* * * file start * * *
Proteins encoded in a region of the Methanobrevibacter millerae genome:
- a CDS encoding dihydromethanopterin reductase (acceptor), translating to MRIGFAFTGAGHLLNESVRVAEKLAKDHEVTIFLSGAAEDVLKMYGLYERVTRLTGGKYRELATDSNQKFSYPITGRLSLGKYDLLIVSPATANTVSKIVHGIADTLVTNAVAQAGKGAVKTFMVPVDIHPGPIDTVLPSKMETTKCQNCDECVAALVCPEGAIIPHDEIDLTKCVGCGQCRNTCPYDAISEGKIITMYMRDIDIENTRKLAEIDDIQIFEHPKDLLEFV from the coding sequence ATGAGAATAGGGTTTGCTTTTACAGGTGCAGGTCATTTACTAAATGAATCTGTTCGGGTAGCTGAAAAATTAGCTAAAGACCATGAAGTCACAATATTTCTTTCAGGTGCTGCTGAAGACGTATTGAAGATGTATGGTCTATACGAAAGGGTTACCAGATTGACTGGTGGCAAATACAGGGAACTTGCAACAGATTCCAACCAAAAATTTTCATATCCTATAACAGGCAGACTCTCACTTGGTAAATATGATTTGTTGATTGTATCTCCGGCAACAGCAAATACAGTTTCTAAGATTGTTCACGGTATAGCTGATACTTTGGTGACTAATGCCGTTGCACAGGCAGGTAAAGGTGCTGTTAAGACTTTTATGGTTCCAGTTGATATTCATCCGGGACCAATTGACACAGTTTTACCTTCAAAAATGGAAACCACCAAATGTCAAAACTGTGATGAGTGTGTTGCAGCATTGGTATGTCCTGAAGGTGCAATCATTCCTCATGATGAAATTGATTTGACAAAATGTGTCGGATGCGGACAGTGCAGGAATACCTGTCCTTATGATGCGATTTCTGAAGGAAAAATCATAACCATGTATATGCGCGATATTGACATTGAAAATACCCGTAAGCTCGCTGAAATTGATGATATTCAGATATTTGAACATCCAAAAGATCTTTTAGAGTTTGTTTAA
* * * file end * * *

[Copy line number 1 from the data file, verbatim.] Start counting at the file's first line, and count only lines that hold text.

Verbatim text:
Proteins encoded in a region of the Methanobrevibacter millerae genome: